Op-Ed: Retail Looks at Brand Experience for Its survival

Brand Experiences Are The Future Of Retail

Restaurants are focusing on delivery options, and online ordering to counter the drops in foot traffic. Retail is roiling over the reach of Amazon. Retailers are rapidly exploring ways in which to survive in a digital environment where Amazon writes the rules, and owns the field. The new mantra is, “Everyone needs to have an online presence.” Walmart is using its jet.com purchase to up its ante in online marketing. So it comes as a fascinating surprise that Starbucks, the brand that turned having a cup of coffee into a place to be, the brand that invented the mass connoisseur American coffee house experience, is exiting the online world. Why? The brand says that to win in today’s world it is the brand experience that matters, and the Starbucks brand experience cannot be replicated online selling flavored syrups and beans. If you want Starbucks, please come to our stores. As the company stated, “You can purchase your favorite coffee and Starbucks merchandise in your local Starbucks.”

Founder and Chairman, Howard Schultz, believes that the way forward is making your branded space an “experiential destination.”

The Starbucks CEO, Kevin Johnson said,

“To survive, merchants need to create unique and immersive in-store experiences.”

This focus on the total brand experience as a physically and emotionally “immersive” destination is not a new concept but a concept that has new traction as we navigate an virtual, digital environment. In 1998, B. Joseph Pine and James H. Gilmore wrote a pivotal, highly influential article for Harvard Business Review titled, “Welcome to the Experience Economy.” The authors point out that experiences are distinctly different from products and services. Increasingly businesses are “explicitly designing and promoting” engaging experiences, and charging for these experiences. An experience happens when a brand “uses services as the stage and goods as props… creating a memorable event.”

Certainly, many online e-tailers offer service that we respect and love such as Zappos, Lovelyskin.com, and Amazon. We experience convenience, and responsiveness. We trust and we are trusted. However, these experiences are two-dimensional. We never see with whom we are dealing; we never know if the color of the lipstick is really what I see on the screen; we are making a bet that those jeans will fit; and we hope that the gift arrives in time for the event. According to Pine and Gilmore, one of the principles of an immersive brand experience is engaging all of our five senses. At the moment (virtual reality and/or augmented reality may change this), delivery against the five senses is not possible online. Starbucks is opting for the distinctive aromas, the barista interactions, the recognition, personalization, the relaxed environment, the café-like design, the music, and the conviviality of being among like-minded others as relevant differentiation from an online shopping cart.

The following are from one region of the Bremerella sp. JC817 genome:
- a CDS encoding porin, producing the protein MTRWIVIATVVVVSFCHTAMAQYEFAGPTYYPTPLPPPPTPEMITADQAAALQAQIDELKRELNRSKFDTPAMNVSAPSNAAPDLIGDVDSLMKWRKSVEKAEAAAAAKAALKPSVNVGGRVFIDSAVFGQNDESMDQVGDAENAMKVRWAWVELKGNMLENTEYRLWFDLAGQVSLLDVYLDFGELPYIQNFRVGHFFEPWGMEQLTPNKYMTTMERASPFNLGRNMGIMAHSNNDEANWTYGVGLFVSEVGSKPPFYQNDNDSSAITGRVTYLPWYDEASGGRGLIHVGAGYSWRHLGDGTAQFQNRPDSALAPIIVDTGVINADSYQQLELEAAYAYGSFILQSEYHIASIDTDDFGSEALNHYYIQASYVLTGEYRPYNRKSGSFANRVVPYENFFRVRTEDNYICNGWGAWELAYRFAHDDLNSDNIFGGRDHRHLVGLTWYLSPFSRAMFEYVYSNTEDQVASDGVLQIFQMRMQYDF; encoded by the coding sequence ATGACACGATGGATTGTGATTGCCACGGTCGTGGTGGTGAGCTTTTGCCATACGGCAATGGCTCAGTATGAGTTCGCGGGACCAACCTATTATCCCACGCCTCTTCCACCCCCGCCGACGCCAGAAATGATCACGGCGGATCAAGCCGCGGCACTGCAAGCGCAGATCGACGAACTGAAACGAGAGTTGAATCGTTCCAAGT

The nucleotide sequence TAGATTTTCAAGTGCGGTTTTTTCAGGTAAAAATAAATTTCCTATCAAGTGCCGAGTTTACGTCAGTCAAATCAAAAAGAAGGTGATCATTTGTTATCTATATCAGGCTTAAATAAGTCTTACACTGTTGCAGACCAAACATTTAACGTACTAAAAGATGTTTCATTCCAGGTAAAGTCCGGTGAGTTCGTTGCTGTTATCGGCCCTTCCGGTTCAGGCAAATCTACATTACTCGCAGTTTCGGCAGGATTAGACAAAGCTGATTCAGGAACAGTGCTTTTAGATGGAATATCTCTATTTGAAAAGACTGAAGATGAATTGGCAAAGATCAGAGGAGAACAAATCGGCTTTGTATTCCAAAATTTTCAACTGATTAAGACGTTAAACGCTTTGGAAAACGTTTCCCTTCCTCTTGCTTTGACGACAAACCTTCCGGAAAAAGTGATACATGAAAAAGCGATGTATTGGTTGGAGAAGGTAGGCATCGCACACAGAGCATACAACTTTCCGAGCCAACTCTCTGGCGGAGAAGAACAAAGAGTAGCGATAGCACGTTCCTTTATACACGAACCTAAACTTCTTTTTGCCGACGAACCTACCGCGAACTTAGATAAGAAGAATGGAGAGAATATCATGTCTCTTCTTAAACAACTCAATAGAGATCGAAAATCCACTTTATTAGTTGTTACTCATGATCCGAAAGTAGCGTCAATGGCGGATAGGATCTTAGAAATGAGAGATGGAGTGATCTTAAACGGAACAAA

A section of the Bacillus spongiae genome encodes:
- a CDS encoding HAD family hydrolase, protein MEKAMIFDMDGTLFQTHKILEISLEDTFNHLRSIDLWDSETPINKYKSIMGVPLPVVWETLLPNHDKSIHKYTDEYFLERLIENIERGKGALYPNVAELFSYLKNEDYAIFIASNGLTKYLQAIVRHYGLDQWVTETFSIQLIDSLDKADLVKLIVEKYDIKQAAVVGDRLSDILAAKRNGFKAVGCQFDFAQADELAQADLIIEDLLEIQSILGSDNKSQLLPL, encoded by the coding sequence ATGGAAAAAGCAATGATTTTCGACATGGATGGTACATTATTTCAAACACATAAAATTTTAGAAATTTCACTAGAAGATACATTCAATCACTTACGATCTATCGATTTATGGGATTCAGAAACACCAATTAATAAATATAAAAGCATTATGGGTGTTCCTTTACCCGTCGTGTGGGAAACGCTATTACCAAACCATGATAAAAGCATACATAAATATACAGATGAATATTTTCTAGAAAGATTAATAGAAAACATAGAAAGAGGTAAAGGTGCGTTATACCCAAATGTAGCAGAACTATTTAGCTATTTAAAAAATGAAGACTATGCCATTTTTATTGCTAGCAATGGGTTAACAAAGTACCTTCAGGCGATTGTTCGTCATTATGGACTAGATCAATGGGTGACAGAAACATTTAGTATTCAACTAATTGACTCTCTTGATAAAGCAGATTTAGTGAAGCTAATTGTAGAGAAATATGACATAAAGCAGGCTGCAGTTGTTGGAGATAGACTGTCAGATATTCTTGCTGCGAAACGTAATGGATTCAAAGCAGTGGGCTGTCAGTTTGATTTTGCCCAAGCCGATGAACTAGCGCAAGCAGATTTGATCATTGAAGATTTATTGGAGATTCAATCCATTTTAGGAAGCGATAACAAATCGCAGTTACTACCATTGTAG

Starbucks is making a bold move that is contrary to what the retail and restaurant businesses are doing. While others are choosing to battle Amazon with online options, speed, and delivery, Starbucks is saying “no”.  Starbucks is making a bet on the participatory esthetic of its sensory, memorable experience. Starbucks’ heritage was built around Howard Schultz’s concept of the “third place”… home, work, Starbucks. It was for a community of coffee lovers. Starbucks has always been the place that allows us to belong to a sensuous, communal coffee world where we can express our individuality every day with every purchase in any taste we desire. Rather than use online as a two-dimensional channel for sales, Starbucks is focusing on making the store experience five-dimensional brand experience.

Amazon is an easy target to blame for problems in retailing. But maybe the loss of focus on creating relevant, differentiated brand experiences that surround and resonate is the real issue. Keeping a department store, retail establishment or restaurant engaging, up-to-date, authentic and enjoyably experiential takes a lot of resources. There are a raft of reasons why resources were not allocated for enhancing and asserting the total brand experience. And, so, for now we are seeing a retail implosion. As we head towards a world where stepping into an immersive experience requires a headset, Starbucks is saying we can give you the real, genuine experience without the surreal gear. Lets hope that other brands recognize that success depends on the total brand experience you design, and where your brand creates the rules that others will follow.

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